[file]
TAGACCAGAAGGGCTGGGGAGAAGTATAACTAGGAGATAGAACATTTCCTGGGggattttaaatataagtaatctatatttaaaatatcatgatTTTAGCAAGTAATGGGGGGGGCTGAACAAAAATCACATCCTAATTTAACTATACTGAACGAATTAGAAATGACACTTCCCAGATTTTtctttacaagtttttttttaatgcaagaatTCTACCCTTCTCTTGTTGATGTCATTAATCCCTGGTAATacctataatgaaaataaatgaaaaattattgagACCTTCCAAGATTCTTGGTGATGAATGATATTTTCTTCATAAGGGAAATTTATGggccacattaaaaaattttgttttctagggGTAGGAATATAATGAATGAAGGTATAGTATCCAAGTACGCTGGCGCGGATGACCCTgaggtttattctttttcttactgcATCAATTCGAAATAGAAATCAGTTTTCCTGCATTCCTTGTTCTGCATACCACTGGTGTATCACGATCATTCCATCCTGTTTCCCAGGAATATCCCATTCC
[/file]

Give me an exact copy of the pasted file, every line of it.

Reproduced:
TAGACCAGAAGGGCTGGGGAGAAGTATAACTAGGAGATAGAACATTTCCTGGGggattttaaatataagtaatctatatttaaaatatcatgatTTTAGCAAGTAATGGGGGGGGCTGAACAAAAATCACATCCTAATTTAACTATACTGAACGAATTAGAAATGACACTTCCCAGATTTTtctttacaagtttttttttaatgcaagaatTCTACCCTTCTCTTGTTGATGTCATTAATCCCTGGTAATacctataatgaaaataaatgaaaaattattgagACCTTCCAAGATTCTTGGTGATGAATGATATTTTCTTCATAAGGGAAATTTATGggccacattaaaaaattttgttttctagggGTAGGAATATAATGAATGAAGGTATAGTATCCAAGTACGCTGGCGCGGATGACCCTgaggtttattctttttcttactgcATCAATTCGAAATAGAAATCAGTTTTCCTGCATTCCTTGTTCTGCATACCACTGGTGTATCACGATCATTCCATCCTGTTTCCCAGGAATATCCCATTCC